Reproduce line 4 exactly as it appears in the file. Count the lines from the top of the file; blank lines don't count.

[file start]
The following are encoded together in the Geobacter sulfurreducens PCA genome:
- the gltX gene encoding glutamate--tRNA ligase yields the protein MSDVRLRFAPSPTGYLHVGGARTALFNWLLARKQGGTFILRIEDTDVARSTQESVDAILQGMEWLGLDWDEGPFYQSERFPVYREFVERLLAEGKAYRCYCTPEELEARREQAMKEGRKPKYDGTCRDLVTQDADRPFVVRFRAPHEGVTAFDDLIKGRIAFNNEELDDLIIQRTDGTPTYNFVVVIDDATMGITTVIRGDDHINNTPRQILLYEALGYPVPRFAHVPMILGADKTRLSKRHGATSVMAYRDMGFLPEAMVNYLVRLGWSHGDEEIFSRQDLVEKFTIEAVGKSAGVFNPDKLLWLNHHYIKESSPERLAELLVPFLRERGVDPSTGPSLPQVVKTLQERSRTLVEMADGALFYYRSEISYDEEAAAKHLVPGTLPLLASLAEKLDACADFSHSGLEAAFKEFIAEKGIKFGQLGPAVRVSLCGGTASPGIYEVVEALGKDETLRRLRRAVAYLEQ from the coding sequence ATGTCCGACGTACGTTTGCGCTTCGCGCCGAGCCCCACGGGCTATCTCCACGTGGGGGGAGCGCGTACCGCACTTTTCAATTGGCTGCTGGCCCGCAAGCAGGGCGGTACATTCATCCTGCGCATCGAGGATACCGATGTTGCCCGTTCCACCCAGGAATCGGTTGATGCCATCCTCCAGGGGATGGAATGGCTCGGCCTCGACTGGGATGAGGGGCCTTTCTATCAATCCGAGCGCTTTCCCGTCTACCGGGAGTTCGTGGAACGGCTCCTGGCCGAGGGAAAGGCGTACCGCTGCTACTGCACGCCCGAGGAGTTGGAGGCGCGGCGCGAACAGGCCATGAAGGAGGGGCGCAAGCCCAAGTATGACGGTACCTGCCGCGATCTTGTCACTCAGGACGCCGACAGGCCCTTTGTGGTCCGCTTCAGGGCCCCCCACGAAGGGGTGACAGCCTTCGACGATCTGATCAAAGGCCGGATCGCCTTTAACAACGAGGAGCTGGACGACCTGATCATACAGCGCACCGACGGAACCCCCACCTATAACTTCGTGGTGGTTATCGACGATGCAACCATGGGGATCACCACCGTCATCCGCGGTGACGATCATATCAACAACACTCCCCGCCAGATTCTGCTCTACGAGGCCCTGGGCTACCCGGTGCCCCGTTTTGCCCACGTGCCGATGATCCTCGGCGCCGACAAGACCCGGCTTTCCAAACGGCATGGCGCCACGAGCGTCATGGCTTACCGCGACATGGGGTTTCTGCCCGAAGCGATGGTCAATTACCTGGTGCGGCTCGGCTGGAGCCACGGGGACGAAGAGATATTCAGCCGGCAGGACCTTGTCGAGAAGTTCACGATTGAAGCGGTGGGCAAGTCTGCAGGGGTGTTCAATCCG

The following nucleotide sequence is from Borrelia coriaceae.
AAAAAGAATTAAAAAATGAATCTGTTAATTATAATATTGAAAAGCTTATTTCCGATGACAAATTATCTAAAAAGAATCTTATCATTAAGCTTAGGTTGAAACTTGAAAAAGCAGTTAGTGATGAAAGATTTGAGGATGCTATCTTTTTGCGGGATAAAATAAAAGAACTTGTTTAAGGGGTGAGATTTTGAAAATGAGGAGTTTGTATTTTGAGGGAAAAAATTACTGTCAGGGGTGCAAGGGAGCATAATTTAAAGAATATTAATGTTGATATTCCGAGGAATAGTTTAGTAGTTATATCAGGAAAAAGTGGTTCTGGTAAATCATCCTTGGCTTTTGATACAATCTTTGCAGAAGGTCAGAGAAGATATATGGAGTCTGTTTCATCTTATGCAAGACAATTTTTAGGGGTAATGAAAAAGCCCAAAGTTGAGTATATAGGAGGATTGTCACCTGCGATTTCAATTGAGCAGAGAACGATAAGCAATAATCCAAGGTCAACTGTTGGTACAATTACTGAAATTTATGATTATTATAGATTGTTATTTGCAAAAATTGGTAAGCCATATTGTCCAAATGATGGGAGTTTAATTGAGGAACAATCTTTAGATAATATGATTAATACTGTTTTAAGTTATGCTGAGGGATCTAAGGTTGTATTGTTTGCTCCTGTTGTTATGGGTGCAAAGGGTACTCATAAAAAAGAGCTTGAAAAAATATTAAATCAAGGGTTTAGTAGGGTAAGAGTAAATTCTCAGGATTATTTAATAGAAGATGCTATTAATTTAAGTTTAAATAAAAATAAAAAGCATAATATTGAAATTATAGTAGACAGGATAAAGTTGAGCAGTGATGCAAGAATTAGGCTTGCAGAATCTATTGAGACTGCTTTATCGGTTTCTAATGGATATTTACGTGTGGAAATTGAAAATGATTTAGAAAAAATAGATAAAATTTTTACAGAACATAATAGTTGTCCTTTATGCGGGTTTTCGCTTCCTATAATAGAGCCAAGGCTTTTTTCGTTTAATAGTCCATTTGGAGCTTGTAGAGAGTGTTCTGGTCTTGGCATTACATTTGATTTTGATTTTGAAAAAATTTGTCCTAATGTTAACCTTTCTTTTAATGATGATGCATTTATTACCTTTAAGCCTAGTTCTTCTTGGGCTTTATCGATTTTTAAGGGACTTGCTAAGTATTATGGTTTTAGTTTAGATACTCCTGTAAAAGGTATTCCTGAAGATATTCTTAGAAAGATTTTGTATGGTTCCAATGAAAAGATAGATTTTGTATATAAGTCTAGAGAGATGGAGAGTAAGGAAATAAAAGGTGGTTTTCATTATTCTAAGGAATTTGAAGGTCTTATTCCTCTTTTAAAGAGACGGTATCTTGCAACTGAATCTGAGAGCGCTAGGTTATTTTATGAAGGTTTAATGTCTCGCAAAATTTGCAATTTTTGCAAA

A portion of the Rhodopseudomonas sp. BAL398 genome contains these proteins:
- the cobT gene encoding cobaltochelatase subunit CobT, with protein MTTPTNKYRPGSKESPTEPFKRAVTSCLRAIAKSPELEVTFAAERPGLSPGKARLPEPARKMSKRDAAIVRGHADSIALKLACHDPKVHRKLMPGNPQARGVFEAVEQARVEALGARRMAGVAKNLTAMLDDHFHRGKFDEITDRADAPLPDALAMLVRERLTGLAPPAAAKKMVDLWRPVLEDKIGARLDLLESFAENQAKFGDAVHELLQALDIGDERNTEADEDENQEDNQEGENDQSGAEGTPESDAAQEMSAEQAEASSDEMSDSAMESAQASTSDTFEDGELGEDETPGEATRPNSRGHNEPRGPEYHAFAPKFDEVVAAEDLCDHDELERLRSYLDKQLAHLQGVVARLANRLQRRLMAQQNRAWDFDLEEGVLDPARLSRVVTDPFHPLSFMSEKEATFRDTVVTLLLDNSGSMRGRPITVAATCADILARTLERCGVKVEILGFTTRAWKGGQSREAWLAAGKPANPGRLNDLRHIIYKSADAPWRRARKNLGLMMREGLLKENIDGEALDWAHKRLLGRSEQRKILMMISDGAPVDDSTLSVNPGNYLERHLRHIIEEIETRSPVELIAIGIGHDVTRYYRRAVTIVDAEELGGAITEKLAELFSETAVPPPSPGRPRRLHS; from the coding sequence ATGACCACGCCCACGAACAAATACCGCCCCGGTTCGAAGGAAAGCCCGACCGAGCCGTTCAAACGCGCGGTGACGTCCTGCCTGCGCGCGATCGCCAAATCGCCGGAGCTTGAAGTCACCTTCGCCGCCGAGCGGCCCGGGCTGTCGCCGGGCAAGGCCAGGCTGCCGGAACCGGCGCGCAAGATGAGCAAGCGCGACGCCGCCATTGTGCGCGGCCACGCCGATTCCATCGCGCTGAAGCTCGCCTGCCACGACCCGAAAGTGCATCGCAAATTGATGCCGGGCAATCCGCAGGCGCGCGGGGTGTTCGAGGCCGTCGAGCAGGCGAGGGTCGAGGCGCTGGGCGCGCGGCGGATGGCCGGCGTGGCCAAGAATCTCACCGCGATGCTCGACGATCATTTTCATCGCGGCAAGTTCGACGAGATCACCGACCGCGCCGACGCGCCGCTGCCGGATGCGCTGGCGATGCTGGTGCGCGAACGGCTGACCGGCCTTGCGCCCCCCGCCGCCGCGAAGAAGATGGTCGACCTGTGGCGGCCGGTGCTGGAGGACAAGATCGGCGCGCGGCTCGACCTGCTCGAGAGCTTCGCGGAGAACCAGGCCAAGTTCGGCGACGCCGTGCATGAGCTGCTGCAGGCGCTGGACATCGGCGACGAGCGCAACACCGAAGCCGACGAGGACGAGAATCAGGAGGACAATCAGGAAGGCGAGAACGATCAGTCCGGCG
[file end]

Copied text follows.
AAAAAGAATTAAAAAATGAATCTGTTAATTATAATATTGAAAAGCTTATTTCCGATGACAAATTATCTAAAAAGAATCTTATCATTAAGCTTAGGTTGAAACTTGAAAAAGCAGTTAGTGATGAAAGATTTGAGGATGCTATCTTTTTGCGGGATAAAATAAAAGAACTTGTTTAAGGGGTGAGATTTTGAAAATGAGGAGTTTGTATTTTGAGGGAAAAAATTACTGTCAGGGGTGCAAGGGAGCATAATTTAAAGAATATTAATGTTGATATTCCGAGGAATAGTTTAGTAGTTATATCAGGAAAAAGTGGTTCTGGTAAATCATCCTTGGCTTTTGATACAATCTTTGCAGAAGGTCAGAGAAGATATATGGAGTCTGTTTCATCTTATGCAAGACAATTTTTAGGGGTAATGAAAAAGCCCAAAGTTGAGTATATAGGAGGATTGTCACCTGCGATTTCAATTGAGCAGAGAACGATAAGCAATAATCCAAGGTCAACTGTTGGTACAATTACTGAAATTTATGATTATTATAGATTGTTATTTGCAAAAATTGGTAAGCCATATTGTCCAAATGATGGGAGTTTAATTGAGGAACAATCTTTAGATAATATGATTAATACTGTTTTAAGTTATGCTGAGGGATCTAAGGTTGTATTGTTTGCTCCTGTTGTTATGGGTGCAAAGGGTACTCATAAAAAAGAGCTTGAAAAAATATTAAATCAAGGGTTTAGTAGGGTAAGAGTAAATTCTCAGGATTATTTAATAGAAGATGCTATTAATTTAAGTTTAAATAAAAATAAAAAGCATAATATTGAAATTATAGTAGACAGGATAAAGTTGAGCAGTGATGCAAGAATTAGGCTTGCAGAATCTATTGAGACTGCTTTATCGGTTTCTAATGGATATTTACGTGTGGAAATTGAAAATGATTTAGAAAAAATAGATAAAATTTTTACAGAACATAATAGTTGTCCTTTATGCGGGTTTTCGCTTCCTATAATAGAGCCAAGGCTTTTTTCGTTTAATAGTCCATTTGGAGCTTGTAGAGAGTGTTCTGGTCTTGGCATTACATTTGATTTTGATTTTGAAAAAATTTGTCCTAATGTTAACCTTTCTTTTAATGATGATGCATTTATTACCTTTAAGCCTAGTTCTTCTTGGGCTTTATCGATTTTTAAGGGACTTGCTAAGTATTATGGTTTTAGTTTAGATACTCCTGTAAAAGGTATTCCTGAAGATATTCTTAGAAAGATTTTGTATGGTTCCAATGAAAAGATAGATTTTGTATATAAGTCTAGAGAGATGGAGAGTAAGGAAATAAAAGGTGGTTTTCATTATTCTAAGGAATTTGAAGGTCTTATTCCTCTTTTAAAGAGACGGTATCTTGCAACTGAATCTGAGAGCGCTAGGTTATTTTATGAAGGTTTAATGTCTCGCAAAATTTGCAATTTTTGCAAA